What are trans fats?

Artificial trans fats are the byproducts of a process called hydrogenation, a process wherein hydrogen is added to vegetable oil to alter its state. The main contributor to artificial trans fats in the food industry is Partially Hydrogenated Oil (PHO) which is used in many foods to make a longer-lasting product.

Many companies in the food industry utilize hydrogenation to give oils specific properties, mainly:

  • Increased melting point;
  • Longer shelf life;
  • Increased flavor stability/preservation of flavor.

However, large consumption of artificial trans fats, however, is dangerous to cardiac health. Trans fatty acids have been proven to have extremely negative effects on one’s health, most notably, cholesterol levels. Trans fatty acids increase the LDL (“bad”) cholesterol and decrease the HDL (“good”) cholesterol in your body. Higher LDL (“bad”) cholesterol levels contribute to plaque that can eventually clog arteries. On the other hand, HDL (“good”) cholesterol works to remove LDL cholesterol in the arteries, which helps to prevent stroke or heart attack. Therefore, the effects of trans fatty acids can lead to an increase susceptibility to heart attacks, the number one cause of death in the United States.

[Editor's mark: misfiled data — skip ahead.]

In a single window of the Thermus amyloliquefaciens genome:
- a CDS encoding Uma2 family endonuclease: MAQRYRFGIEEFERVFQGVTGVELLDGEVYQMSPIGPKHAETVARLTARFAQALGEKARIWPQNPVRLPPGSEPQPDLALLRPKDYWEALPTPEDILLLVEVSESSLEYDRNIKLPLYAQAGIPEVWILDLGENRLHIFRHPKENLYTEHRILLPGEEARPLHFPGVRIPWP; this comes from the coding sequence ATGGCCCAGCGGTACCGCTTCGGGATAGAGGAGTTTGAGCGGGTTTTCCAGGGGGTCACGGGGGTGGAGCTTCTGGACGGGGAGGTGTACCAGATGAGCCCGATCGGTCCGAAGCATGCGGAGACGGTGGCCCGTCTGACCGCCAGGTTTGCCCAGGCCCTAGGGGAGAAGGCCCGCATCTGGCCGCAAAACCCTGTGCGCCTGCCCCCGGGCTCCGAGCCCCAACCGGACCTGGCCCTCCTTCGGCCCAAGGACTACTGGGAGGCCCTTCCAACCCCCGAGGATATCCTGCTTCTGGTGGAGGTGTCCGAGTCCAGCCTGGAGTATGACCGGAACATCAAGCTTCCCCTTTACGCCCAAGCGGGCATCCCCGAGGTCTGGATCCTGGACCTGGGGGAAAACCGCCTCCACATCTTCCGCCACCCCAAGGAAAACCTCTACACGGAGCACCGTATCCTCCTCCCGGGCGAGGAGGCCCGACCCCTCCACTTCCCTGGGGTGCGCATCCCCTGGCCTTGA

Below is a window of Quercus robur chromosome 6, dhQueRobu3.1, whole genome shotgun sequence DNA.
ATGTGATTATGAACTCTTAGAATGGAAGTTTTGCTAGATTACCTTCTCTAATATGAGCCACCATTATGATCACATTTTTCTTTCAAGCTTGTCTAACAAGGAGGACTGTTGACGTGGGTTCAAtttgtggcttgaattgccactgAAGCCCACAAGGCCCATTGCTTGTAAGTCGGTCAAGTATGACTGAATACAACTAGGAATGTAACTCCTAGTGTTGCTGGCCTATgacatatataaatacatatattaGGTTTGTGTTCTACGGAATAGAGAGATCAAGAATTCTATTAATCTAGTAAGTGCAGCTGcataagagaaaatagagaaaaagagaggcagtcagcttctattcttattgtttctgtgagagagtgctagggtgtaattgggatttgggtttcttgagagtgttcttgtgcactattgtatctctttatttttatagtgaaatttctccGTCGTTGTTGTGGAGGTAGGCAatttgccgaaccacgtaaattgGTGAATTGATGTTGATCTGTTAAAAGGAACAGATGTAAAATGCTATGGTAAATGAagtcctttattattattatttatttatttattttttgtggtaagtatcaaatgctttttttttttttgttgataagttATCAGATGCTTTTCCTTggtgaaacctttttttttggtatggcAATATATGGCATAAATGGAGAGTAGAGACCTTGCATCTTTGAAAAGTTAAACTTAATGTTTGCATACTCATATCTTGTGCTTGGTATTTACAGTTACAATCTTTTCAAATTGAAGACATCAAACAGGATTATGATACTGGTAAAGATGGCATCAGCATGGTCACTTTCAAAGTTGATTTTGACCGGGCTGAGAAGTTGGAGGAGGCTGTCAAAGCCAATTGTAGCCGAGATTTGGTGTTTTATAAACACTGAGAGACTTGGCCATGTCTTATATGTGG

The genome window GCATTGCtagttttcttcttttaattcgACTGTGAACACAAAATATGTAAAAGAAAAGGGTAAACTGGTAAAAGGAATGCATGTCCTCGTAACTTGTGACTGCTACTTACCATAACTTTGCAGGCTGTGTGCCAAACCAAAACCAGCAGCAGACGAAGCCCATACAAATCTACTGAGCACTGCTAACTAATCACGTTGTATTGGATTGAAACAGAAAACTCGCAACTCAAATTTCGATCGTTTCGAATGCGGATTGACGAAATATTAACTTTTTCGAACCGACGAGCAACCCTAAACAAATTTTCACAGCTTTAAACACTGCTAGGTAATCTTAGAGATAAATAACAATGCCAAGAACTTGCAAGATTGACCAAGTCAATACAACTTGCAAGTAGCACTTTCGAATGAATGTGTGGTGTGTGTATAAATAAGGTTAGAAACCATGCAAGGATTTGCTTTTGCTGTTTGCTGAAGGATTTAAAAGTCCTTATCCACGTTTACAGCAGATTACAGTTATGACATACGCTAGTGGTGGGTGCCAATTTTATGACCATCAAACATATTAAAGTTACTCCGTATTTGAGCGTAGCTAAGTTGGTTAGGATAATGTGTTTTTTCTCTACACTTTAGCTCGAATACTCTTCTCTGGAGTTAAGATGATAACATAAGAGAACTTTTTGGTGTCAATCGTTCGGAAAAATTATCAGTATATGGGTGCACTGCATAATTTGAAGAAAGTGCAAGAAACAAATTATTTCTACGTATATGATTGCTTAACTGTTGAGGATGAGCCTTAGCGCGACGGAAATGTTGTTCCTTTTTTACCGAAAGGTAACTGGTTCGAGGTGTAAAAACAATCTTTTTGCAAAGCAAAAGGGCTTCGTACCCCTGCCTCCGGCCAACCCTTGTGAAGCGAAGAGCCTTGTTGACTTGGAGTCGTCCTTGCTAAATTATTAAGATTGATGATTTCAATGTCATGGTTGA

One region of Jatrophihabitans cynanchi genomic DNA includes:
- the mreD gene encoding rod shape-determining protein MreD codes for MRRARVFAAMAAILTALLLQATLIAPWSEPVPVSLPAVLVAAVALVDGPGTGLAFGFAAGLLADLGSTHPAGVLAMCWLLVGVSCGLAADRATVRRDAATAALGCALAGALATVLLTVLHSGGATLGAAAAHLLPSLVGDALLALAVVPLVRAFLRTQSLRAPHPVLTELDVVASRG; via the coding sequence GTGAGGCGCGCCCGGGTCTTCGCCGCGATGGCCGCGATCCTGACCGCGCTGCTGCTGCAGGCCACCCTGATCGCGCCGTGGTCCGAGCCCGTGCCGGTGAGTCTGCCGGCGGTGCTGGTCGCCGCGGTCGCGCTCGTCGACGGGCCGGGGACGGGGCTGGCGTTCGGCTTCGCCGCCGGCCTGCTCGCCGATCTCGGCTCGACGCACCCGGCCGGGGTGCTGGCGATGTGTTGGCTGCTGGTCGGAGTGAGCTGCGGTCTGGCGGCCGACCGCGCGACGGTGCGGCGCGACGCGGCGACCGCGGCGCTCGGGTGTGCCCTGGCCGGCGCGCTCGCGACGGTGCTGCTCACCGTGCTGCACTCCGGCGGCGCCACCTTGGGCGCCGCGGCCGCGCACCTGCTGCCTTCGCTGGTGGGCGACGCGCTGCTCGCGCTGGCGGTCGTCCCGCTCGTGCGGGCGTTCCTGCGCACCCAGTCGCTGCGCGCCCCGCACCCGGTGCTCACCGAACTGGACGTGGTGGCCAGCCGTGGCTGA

The negative health effects of trans fatty acids have prompted the U.S. federal government to take action. On June 17, 2015, the U.S. Food and Drug Administration (FDA) released their final determination that Partially Hydrogenated Oils (PHOs), the primary dietary source of industrially produced trans fatty acids, can no longer be categorized “Generally Recognized As Safe” (GRAS). With this decision, the FDA has introduced a plan to phase out trans fat over the course of the next three years, aiming to eliminate trans fat by June 18, 2018.

The three-year compliance period would allow companies to:

  • Adjust to the transition;
  • Reformulate the ingredients in their products;
  • Petition to receive FDA approval to use PHOs in cases where they are deemed safe.

The FDA’s decision to phase out trans fats was met with positive reactions by bakeries and other food companies, as many are looking forward to taking a proactive approach to providing healthier food options to consumers. Although, using trans fat free alternatives had some people concerned over food quality and higher expenses. To ease these worries, experts have predicted a smooth transition, claiming that use of trans fat free alternatives will not detract from the taste or texture of a product. As the new legislation comes underway, there are many food shop owners already actively looking for suppliers that carry trans fat free alternatives.

To learn more about the Trans Fat Ban and to read the official notice from the FDA, please click here: